The colorful stories about my ancestor from Uman, Ukraine
In light of the ongoing war in Ukraine, I’d like to share a little bit of our own family history during a period when Ukraine had hundreds of thriving Jewish communities.
Growing up in Detroit, I heard many stories of what life was like for my family in dreym (in the old country) in Uman, Ukraine. The one person who was mentioned most often was my great-great-grandfather, Khaim Nokhem Muchnik, who lived and died in Ukraine in the time of the Russian Empire.
Every descendant of Khaim Nokhem Shoykhet, as he was called (A shoykhet is a ritual slaughterer) had a version of his life story to tell. Apparently, he was a man of distinction in Uman — a rov, a shoykhet, a khazn and a moyl (a rabbi, ritual slaughterer, cantor and a circumciser). A family story, which I heard in Brooklyn from two of his daughters in their eighties, Pupa and Pesl, and in Detroit from a granddaughter (my grandmother, Sima Liepah), and from my mother, has earmarks of “birth of the hero” tales. This is what I was able to piece together:
Khaim Nokhem Muchnik was born in Uman in 1843. Early in his life he and two siblings were walking home from school and got lost in the woods for three days. Somehow his big sister got them back. After the death of his father, and perhaps also of his mother, Khaim Nokhem and his siblings were moved to Balta, where their relatives had a flour mill. This is probably the origin of the family name, Muchnik, the Yiddish word for ‘flour merchant’.
In the first half of the 19th century, under the reign of Tsar Nicholas I, Jewish communities were required to provide a quota of conscripts for the army, with an obligation for 25 years of service. They would be put into “Contanist Batallions” and trained until age 18, when their military service would begin. In the 1850s, under pressure of military needs at the time of the Crimean War, some Jewish communities made use of khapers (catchers), who seized young Jewish boys and turned them over to recruiters.
At the age of eight Khaim Nokhem was one of those boys captured. Family memory doesn’t record whether he was snatched by a Jewish khaper or by a Tsarist recruiter, but either way, he was one of a group of boys passing through the shtetl of Tolne. As the story goes, the Tolner Rebbe found out about it and bribed the recruiter to let all the boys go. The Rebbe was struck by Khaim Nokhem, who seemed to be very bright, and took him into his own home, raising him to be a rabbi – perhaps because he had no son of his own. The boy learned well and the Rebbe married him off to his own daughter, finding him a job as a rabbi in Uman. Some years later Khaim Nokhem went from Uman to Balta to arrange a wedding and give a dowry (nadn) for his daughter, Perl, known by her descendants as di Mime Perl (Aunt Pearl).
At the wedding, a woman came over and said that she recognized Khaim Nokhem, claiming him to be her brother whom she hadn’t seen for 39 years. It turned out she was indeed his sister, Nekhamah, who proved the connection by telling the story of how they had once gotten lost in the woods for three days. In the most legendary version of the story, her proof was knowing about a scar he had on his shoulder where, as a little boy in the woods, he had once been scratched by a bear, or, in a somewhat less legendary version, where he had been scratched by a dog as a child in Balta.
The other story concerns a legal conflict he dealt with when he was in his late fifties. He was facing a Russian judge in Uman, around 1900, and felt uncomfortable being in court, involved in a case that involved a neighbor and a goat. He would have preferred to settle the matter privately, but was required to testify before the judge. I’ve reconstructed his testimony from various relatives – his daughter Golda, his granddaughter Sima, and my father, who married into the family. The testimony that Khaim Nokhem gave, as it has been passed down orally for several generations, is an unintentionally humorous mixture of Russian, Ukrainian, and Yiddish. The following version is what I transcribed when my father Norval Slobin, who heard it from his mother-in-law, recited it for me:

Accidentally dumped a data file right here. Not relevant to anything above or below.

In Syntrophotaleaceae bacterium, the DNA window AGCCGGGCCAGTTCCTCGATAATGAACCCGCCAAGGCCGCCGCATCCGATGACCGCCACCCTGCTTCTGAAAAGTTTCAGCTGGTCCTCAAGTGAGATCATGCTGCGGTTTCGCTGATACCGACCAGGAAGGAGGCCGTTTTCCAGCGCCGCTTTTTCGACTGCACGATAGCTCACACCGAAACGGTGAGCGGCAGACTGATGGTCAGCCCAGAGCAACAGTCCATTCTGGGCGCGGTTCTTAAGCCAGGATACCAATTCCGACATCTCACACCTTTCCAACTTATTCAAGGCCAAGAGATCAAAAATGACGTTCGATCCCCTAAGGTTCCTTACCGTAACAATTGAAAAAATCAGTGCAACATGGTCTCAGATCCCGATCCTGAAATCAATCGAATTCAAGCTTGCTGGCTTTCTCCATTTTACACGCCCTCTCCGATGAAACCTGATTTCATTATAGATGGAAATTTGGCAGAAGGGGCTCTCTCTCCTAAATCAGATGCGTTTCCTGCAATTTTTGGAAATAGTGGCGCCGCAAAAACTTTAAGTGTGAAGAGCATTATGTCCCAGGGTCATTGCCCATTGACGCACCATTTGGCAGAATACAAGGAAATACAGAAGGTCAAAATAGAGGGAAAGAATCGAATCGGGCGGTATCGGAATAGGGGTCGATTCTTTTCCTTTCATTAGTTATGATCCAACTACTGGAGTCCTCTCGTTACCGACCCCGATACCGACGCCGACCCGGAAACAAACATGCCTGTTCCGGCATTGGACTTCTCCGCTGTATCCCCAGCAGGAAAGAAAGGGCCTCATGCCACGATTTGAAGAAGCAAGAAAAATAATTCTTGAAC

Pany mirovóy, ya nichó ni znayu – eto moyó umglik. Di mayse derfun is azoy: Kólo méne voynt a shokhn. To on máye asóro ízim. Shtukhn bukhn in máyim dakhn. I ya yemú kazhe, a on sebje lakhn. Nu, panye mirovóy, shto vi kázhete na móyo umglik?
The key phrase in his testimony that made us all laugh, was eto moyo umglik. Eto moyo is Russian for “this is my” and umglik is Yiddish for “misfortune”. Generations later, the family would discuss whether Khaim Nokhem actually thought that the word umglik was Russian!
In any case, my great-great-grandfather was respected by the family, and apparently by the community. He produced a prodigious amount of offspring — four children by his first wife (my great-great-grandmother Sima Verzub, who was a young mother when she died of smallpox) and another 17 children or so by his second wife, di bobe Khaye (my grandmother Khaye) who survived him into the 1950s in Brooklyn, dying at age 103 or 104. Perhaps ten or eleven of these many children lived well into adulthood, settling in Brooklyn, Detroit, Montreal and Israel.
The photo above is the only one that was ever taken of him. He was frum (pious) and considered photography to be a violation of the commandment against graven images. But he gave in to the pleadings of two of his favorite grandchildren, Moishe and Oshie (Sima’s younger brothers) when they set off for America in 1913. They knew that they would never see each other again, and he consented to let them take this “graven image” with them to the New World. It’s probably why he looks so unhappy here. He died two years later.
Dan I. Slobin is a retired professor of psychology and linguistics at the University of Berkeley.